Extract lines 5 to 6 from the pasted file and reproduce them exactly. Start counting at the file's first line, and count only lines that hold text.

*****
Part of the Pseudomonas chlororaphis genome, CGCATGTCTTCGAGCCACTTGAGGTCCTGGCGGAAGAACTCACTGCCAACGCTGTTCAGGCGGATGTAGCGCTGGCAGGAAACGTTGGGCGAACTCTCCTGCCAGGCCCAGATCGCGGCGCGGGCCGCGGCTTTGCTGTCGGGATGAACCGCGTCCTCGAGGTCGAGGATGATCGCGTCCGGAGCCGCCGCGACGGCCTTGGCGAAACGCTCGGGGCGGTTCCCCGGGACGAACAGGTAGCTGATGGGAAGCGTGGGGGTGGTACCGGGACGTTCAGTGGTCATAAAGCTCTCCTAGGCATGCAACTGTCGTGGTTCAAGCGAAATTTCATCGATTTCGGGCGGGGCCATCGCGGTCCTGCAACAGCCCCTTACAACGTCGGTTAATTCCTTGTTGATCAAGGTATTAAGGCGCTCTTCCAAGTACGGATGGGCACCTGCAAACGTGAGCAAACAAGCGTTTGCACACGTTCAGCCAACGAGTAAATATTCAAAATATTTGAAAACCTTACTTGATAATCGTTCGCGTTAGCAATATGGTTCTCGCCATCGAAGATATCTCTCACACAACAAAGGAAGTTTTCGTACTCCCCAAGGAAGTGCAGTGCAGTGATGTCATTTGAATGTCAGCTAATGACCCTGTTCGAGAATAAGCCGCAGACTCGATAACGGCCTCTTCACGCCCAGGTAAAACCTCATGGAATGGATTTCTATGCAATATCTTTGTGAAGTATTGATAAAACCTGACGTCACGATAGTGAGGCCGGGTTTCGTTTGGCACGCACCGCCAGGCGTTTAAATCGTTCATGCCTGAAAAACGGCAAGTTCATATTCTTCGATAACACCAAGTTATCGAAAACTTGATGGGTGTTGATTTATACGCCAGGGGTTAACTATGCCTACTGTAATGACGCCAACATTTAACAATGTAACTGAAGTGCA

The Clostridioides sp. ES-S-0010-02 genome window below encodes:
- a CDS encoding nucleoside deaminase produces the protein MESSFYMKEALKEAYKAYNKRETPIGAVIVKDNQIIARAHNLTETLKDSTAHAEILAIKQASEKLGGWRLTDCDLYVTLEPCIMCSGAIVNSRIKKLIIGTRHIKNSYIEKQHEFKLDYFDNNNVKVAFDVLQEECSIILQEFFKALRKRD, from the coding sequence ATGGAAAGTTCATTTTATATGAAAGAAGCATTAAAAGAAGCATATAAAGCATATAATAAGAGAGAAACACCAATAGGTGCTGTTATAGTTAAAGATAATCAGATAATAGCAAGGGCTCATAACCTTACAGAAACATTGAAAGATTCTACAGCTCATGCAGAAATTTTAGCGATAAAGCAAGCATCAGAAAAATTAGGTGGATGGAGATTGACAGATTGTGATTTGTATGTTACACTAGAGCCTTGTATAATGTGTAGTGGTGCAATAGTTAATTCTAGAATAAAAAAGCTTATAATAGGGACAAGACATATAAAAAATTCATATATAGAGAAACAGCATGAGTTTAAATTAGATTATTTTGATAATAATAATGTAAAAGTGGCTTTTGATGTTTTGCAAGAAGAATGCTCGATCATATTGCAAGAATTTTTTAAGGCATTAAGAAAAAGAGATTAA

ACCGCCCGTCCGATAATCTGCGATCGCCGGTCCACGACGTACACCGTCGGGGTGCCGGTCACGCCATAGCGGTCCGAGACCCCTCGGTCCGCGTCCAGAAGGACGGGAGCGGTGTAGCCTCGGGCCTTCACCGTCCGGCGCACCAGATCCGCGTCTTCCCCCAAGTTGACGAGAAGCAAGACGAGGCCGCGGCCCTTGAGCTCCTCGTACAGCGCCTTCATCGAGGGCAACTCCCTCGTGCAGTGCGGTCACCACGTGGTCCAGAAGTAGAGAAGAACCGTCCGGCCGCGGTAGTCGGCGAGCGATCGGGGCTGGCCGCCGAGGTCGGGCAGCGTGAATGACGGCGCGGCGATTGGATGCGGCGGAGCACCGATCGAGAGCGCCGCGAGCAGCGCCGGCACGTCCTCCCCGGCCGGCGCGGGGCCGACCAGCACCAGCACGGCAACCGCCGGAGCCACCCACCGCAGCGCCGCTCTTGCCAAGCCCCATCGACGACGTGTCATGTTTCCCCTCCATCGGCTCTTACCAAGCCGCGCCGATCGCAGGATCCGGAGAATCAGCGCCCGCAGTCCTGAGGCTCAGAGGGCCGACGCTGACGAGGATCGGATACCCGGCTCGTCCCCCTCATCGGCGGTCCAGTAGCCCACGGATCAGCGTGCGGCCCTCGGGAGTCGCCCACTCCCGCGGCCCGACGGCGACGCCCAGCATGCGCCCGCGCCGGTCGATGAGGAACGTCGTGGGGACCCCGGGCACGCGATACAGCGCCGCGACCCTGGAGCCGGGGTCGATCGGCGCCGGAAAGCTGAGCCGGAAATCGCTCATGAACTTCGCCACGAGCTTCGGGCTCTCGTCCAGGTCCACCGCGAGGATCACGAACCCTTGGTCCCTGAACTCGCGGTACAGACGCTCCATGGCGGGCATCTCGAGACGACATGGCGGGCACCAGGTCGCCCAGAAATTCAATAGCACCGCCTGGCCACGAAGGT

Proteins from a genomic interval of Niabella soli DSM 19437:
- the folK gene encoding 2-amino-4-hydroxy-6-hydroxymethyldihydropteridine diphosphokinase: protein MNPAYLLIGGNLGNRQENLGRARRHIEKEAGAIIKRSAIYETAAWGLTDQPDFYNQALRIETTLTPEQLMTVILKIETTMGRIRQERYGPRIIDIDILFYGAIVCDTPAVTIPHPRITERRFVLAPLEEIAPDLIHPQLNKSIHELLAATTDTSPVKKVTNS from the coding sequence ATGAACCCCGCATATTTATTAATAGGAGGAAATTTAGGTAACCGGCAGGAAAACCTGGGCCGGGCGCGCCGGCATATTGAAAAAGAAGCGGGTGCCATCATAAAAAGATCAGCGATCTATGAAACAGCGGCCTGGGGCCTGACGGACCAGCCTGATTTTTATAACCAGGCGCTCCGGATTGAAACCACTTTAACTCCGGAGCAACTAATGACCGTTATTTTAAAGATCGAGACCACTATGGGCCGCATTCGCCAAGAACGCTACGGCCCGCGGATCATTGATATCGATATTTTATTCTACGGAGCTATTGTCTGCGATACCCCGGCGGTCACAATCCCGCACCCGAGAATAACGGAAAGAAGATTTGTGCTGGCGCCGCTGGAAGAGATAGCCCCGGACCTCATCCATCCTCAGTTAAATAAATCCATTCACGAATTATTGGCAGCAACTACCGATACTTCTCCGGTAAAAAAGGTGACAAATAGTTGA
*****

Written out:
Proteins from a genomic interval of Niabella soli DSM 19437:
- the folK gene encoding 2-amino-4-hydroxy-6-hydroxymethyldihydropteridine diphosphokinase: protein MNPAYLLIGGNLGNRQENLGRARRHIEKEAGAIIKRSAIYETAAWGLTDQPDFYNQALRIETTLTPEQLMTVILKIETTMGRIRQERYGPRIIDIDILFYGAIVCDTPAVTIPHPRITERRFVLAPLEEIAPDLIHPQLNKSIHELLAATTDTSPVKKVTNS from the coding sequence ATGAACCCCGCATATTTATTAATAGGAGGAAATTTAGGTAACCGGCAGGAAAACCTGGGCCGGGCGCGCCGGCATATTGAAAAAGAAGCGGGTGCCATCATAAAAAGATCAGCGATCTATGAAACAGCGGCCTGGGGCCTGACGGACCAGCCTGATTTTTATAACCAGGCGCTCCGGATTGAAACCACTTTAACTCCGGAGCAACTAATGACCGTTATTTTAAAGATCGAGACCACTATGGGCCGCATTCGCCAAGAACGCTACGGCCCGCGGATCATTGATATCGATATTTTATTCTACGGAGCTATTGTCTGCGATACCCCGGCGGTCACAATCCCGCACCCGAGAATAACGGAAAGAAGATTTGTGCTGGCGCCGCTGGAAGAGATAGCCCCGGACCTCATCCATCCTCAGTTAAATAAATCCATTCACGAATTATTGGCAGCAACTACCGATACTTCTCCGGTAAAAAAGGTGACAAATAGTTGA